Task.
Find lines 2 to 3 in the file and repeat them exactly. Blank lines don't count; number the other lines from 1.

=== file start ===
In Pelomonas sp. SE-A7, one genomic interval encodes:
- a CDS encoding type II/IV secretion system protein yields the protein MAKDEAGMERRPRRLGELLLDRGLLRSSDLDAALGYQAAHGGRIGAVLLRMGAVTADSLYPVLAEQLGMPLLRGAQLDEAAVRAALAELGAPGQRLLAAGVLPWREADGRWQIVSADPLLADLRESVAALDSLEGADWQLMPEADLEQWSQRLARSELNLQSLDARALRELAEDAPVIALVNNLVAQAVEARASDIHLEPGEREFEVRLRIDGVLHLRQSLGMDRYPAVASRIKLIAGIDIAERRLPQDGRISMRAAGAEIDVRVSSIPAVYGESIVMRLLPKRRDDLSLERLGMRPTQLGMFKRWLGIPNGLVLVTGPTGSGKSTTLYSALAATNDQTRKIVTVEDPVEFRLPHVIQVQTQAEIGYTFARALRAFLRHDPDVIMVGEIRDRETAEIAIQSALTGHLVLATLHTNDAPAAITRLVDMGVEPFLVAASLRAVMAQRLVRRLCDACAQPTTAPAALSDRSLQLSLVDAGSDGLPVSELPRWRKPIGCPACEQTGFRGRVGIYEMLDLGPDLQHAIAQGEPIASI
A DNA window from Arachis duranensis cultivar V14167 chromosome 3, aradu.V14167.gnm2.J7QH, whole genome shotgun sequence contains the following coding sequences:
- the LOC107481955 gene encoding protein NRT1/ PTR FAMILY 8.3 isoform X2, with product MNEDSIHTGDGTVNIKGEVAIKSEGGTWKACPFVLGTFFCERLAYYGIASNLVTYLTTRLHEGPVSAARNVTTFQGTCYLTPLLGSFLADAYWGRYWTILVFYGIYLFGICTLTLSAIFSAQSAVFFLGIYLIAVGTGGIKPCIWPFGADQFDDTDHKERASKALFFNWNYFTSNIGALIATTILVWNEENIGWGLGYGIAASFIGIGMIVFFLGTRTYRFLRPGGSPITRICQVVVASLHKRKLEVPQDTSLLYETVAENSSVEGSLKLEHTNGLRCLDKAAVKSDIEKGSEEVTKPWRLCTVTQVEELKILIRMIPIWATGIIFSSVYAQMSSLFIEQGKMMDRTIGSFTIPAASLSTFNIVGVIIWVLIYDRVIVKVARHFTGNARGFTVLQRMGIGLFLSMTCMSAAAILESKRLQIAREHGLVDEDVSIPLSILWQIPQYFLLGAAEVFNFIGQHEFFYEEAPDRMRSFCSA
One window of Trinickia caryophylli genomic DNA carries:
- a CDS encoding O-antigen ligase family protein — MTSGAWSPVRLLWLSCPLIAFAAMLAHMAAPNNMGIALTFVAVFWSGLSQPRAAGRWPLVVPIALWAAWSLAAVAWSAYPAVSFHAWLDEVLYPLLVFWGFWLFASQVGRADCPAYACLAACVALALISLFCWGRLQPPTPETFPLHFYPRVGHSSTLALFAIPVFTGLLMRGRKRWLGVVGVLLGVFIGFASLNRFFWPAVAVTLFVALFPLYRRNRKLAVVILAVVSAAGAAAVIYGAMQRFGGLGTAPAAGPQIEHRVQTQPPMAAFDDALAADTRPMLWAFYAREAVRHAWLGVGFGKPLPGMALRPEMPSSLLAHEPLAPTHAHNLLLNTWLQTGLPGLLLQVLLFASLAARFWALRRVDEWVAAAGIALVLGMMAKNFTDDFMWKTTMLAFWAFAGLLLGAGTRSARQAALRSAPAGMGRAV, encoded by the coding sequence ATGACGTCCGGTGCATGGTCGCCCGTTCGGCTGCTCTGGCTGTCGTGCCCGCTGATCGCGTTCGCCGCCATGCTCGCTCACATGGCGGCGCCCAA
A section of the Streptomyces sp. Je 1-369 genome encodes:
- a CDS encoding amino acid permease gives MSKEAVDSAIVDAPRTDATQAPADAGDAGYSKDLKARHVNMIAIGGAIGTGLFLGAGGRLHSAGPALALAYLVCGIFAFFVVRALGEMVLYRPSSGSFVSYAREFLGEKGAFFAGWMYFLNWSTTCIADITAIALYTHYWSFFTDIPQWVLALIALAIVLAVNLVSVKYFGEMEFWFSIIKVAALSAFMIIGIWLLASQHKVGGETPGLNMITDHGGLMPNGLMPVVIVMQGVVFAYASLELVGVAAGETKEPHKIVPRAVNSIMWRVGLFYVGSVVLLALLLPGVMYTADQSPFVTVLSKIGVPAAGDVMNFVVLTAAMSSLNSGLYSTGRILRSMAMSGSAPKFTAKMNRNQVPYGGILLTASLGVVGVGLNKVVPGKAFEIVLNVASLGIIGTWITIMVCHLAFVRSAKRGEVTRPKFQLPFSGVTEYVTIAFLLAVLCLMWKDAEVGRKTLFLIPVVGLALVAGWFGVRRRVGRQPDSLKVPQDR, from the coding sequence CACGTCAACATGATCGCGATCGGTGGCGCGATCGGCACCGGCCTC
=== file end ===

- a CDS encoding type II/IV secretion system protein yields the protein MAKDEAGMERRPRRLGELLLDRGLLRSSDLDAALGYQAAHGGRIGAVLLRMGAVTADSLYPVLAEQLGMPLLRGAQLDEAAVRAALAELGAPGQRLLAAGVLPWREADGRWQIVSADPLLADLRESVAALDSLEGADWQLMPEADLEQWSQRLARSELNLQSLDARALRELAEDAPVIALVNNLVAQAVEARASDIHLEPGEREFEVRLRIDGVLHLRQSLGMDRYPAVASRIKLIAGIDIAERRLPQDGRISMRAAGAEIDVRVSSIPAVYGESIVMRLLPKRRDDLSLERLGMRPTQLGMFKRWLGIPNGLVLVTGPTGSGKSTTLYSALAATNDQTRKIVTVEDPVEFRLPHVIQVQTQAEIGYTFARALRAFLRHDPDVIMVGEIRDRETAEIAIQSALTGHLVLATLHTNDAPAAITRLVDMGVEPFLVAASLRAVMAQRLVRRLCDACAQPTTAPAALSDRSLQLSLVDAGSDGLPVSELPRWRKPIGCPACEQTGFRGRVGIYEMLDLGPDLQHAIAQGEPIASI
A DNA window from Arachis duranensis cultivar V14167 chromosome 3, aradu.V14167.gnm2.J7QH, whole genome shotgun sequence contains the following coding sequences: